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Alexander Lee, Pit Péporté and Harry Schnitker (eds.). Renaissance? Perceptions of Continuity and Discontinuity in Europe, c. 1300–c. 1550. Brill: Leiden and Boston, 2010. ISBN: 978-90-04-18334-6. Xviii+370 pp. Hbk. €129.

Reviewed by Stella Fletcher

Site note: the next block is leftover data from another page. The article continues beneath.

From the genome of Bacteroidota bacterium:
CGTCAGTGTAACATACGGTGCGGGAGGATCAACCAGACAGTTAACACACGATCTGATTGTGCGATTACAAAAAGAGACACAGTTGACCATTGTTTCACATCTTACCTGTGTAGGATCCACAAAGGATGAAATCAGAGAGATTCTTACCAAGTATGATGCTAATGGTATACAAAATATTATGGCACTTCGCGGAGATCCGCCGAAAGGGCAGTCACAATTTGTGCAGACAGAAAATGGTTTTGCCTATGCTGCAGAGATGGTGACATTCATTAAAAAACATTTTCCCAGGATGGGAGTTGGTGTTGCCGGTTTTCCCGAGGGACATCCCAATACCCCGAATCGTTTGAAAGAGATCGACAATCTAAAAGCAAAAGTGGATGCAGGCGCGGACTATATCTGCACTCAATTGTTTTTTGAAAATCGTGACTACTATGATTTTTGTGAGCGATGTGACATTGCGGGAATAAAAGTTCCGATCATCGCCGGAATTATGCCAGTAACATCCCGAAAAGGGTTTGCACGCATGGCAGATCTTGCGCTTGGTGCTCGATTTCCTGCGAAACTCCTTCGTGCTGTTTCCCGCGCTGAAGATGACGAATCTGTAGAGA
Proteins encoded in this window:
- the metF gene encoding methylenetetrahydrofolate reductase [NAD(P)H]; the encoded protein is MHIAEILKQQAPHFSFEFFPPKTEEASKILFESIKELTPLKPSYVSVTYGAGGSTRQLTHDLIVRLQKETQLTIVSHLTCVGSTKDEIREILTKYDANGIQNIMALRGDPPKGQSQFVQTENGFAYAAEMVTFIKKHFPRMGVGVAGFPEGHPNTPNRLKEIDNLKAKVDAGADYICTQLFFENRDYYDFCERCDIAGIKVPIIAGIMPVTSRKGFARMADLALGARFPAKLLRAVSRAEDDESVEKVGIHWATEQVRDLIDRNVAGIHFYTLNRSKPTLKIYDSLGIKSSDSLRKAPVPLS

[1]  Appropriately, this collection of essays comes to us from the Athens of the North, all three of the editors having received their doctorates from the University of Edinburgh in 2008–9. For scholars at the outset of their careers they have taken on a surprisingly ambitious task, inviting seventeen authorities from across a reasonably wide disciplinary and geographical spectrum to reflect on the very nature of the Renaissance – as period, as movement, as rebirth and renewal – together with its relationship to the Antique, the medieval and the early modern. The sheer scale of their undertaking is also reflected in the volume’s tripartite structure, its successive sections being devoted to ‘The Renaissance and the classical tradition’, ‘The Renaissance and the arts’, and ‘A wider Renaissance?’, the last of which draws together diverse studies of European culture north of the Alps. Luke Houghton and Alexander Lee provide introductions to each of the three sections, but these prove to be as much independent essays as guides to what follows. Indeed, the arrangement of the essays within each section is not explained and remains impenetrable. Perhaps there is no reason why, for example, Robin Kirkpatrick’s essay on Love’s Labour’s Lost, Troilus and Cressida and Cymbeline appears before that of George Steiris on Machiavelli’s appreciation of Greek Antiquity. Similarly, the divisions between sections are not necessarily clear-cut.  Thus Maria Ruvoldt’s essay might fit as easily in the ‘classical tradition’ section as it does among ‘the arts’, for it explores the chronology of Michelangelo’s classically-inspired works, highlighting his apparent rejection of pagan culture and sudden return to it in the drawings of Ganymede, Tityus and Phaeton that he sent to Tommaso de’ Cavalieri in 1532–3. Likewise, Hanno Wijsman’s piece on Netherlandish art and that of Jeffrey Chipps Smith on the ‘invention’ of Dürer as a Renaissance artist might reasonably appear under the umbrella of ‘the Renaissance and the arts’ but here count as aspects of ‘A wider Renaissance?’ The editors can, however, take consolation from the fact that only a reviewer is likely to read the book from cover to cover, rather than in a more selective fashion.